Reexamining Discourse and Space in the Writing Center: An Inservice

A few years back I attended a presentation from a tenure-track candidate in DePaul’s WRD program. I knew the candidate, Dr. Schneider, well—I had taken courses with him in my MA in WRD—but I did not know too much about his research. In this presentation I was introduced to Spatial Theory, seeing how he connected it to Discourse—the D in WRD. And that got me thinking about the work I do with the CMWR and the UCWbL at large.

Over those two years, I spent time here and there researching Spatial Theory—connecting it to Discourse and thinking about the UCWbL. Gee defines Discourse as, “ways of combining and integrating language, actions, interactions, ways of thinking, believing, valuing, and using various symbols, tools, and objects to enact a particular sort of socially recognizable identity.” That made sense; I could see our UCWbL Discourse.

So I started thinking ok, where does this Discourse happen? Obviously in the UCWbL spaces. But then I wanted to know more about what that was showing us about our Discourse. Spatial Theory presents the idea that where things happen are important for understanding why and how those things are happening—in a learning environment like ours, that’s huge! But it also explores how we use those spaces to create place—the more humanized outcome of how we value and identify with that space. And that’s what I wanted to explore: the place we create.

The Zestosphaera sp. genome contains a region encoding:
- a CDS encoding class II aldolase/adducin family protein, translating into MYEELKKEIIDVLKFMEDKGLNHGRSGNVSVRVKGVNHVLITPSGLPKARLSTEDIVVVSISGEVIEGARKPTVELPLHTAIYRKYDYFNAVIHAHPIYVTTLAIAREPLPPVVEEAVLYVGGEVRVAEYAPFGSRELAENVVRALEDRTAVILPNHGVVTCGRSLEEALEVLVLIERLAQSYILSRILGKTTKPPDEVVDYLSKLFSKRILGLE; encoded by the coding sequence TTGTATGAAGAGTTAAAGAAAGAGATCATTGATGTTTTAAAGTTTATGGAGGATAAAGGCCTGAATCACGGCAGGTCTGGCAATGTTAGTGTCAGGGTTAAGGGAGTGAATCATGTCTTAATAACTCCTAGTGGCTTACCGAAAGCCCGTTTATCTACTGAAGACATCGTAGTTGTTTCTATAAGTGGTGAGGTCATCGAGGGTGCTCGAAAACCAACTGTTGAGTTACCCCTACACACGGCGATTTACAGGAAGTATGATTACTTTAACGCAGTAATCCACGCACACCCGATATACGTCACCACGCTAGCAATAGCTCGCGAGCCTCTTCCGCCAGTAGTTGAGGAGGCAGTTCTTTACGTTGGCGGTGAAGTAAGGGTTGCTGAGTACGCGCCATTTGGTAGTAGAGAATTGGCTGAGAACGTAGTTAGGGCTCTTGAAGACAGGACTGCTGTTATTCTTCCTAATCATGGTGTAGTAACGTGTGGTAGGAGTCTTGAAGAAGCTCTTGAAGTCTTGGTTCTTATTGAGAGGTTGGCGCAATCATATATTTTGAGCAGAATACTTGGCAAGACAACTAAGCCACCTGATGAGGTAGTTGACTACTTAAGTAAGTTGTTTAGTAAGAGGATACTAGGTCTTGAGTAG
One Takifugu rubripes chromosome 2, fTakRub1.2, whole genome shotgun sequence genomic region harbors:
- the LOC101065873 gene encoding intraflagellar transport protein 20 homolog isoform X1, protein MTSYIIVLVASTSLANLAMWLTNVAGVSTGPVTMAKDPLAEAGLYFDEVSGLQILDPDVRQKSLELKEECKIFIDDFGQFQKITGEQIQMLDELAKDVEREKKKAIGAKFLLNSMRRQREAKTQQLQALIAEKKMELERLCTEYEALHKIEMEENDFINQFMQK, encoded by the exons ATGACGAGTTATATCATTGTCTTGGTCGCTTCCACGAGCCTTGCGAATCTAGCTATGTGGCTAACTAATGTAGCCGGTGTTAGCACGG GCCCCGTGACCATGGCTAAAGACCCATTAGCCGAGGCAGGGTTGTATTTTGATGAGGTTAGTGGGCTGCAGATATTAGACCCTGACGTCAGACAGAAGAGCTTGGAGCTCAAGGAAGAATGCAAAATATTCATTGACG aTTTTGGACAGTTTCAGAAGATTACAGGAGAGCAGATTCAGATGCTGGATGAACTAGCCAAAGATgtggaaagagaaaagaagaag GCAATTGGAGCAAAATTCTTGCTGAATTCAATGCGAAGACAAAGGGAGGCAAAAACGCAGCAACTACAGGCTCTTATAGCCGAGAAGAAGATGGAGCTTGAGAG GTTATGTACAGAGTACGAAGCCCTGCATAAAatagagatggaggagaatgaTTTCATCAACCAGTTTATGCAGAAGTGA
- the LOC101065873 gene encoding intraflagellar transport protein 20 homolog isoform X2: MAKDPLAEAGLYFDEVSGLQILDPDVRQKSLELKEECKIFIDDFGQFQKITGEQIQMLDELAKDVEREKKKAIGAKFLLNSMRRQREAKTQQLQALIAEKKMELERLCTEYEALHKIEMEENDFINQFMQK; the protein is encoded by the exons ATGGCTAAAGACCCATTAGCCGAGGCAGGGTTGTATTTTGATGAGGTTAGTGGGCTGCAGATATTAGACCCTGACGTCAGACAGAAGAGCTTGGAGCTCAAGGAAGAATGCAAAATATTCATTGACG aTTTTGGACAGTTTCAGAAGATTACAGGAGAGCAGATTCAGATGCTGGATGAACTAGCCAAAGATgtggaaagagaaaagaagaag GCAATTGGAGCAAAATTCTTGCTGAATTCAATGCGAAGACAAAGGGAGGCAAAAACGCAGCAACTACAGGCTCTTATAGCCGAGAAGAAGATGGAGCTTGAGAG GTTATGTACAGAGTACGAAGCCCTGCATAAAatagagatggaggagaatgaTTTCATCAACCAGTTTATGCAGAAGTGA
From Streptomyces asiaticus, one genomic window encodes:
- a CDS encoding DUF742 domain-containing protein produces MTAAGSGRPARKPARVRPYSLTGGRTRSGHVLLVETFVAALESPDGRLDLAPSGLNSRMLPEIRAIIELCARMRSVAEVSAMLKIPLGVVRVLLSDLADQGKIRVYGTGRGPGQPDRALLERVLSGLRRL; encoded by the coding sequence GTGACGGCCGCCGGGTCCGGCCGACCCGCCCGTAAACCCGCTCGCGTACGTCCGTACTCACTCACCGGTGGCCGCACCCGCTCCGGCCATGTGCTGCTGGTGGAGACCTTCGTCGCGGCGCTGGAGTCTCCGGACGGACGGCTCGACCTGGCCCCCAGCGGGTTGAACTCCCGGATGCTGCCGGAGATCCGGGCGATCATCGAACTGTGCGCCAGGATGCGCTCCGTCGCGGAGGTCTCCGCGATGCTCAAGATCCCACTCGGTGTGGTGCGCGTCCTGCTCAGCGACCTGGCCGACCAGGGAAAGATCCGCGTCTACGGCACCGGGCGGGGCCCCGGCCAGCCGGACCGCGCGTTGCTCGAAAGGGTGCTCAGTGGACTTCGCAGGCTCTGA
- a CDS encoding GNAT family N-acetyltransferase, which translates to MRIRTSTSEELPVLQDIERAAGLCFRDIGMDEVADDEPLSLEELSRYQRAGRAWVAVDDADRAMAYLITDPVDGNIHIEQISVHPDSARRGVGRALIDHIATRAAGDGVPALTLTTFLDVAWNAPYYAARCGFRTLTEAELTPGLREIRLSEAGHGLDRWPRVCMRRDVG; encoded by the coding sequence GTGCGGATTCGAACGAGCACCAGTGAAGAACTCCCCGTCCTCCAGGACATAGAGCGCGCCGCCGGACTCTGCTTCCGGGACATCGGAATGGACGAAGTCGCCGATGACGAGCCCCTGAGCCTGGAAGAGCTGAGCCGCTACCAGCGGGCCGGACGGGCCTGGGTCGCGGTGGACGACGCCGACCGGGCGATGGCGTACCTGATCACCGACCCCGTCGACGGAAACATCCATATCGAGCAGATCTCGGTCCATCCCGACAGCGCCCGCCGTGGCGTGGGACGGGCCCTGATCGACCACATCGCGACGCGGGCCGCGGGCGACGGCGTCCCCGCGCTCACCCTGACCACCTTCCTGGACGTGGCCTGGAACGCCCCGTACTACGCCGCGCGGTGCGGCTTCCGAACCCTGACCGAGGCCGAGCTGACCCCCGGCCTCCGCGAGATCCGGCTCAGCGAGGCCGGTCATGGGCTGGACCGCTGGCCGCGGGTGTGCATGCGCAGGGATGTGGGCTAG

From my work with the CMWR and my studies in Discourse, I immediately saw the connections between Spatial Theory and Discourse that Dr. Schneider worked with in his research. We have a pretty strong community at the UCWbL. Us UCWbLers—the noun for a person who works at the UCWbL—have an identity; we know what it means to be an UCWbLer. We have a unified identity and participation in this community. We use similar language and talk about writing in similar ways. We see and value writing, language, and literacy similarly. We are driven by common beliefs, values, and practices related to writing.

That’s great. But it’s not enough.

What Spatial Theory got me thinking about more was not just us insiders—us UCWbLers. It got me thinking about the entire UCWbL community. Those who come to the Writing Center, our events, and our programs are equally a part of the UCWbL. In fact, our writers are why we are here in the first place. How do we invite them into our community, our Discourse, our space? How do we turn the UCWbL from a Writing Center or a classroom workshop or a Walk and Talk to something more meaningful, more personal? How do we create place together?

Well, there isn’t a clear-cut answer.

I knew I wanted to move from what UCWbLer means to considering what that sense of UCWbLness is. So time was spent thinking about this more. A lot of time. A lot of thinking. Katelyn—the CMWR GA—and I talked through space, our space, Discourse, and our Discourse and what place could be here. Our brains began to hurt. So the two of us then developed an Inservice for UCWbLers to help us start thinking through what this all means together. We figured it was a good brain hurt, so why not have others experience it too! This was—I’ll admit—very abstract, and the Inservice started some great conversations.

We talked about the meaning that rickety old wooden table in the back of the Loop Writing Center has for us and what it presents to visitors.

We talked about the signage and the transparency of our beliefs, values, and practices—not to mention “Good People. Good Writers.”

We talked about how we can use our spaces to give our participants access to our Discourse, inviting them in to see, talk about, and value writing the way we do, to identify as a writer.

In the end, we didn’t have any clear, concrete, takeaways. But we did get thinking more about that sense of UCWbLness. That connection to these spaces—making them places—that help writers identify themselves as writers.

If you’d like to review our slides and questions, you can do so here: Reexamining Discourse and Space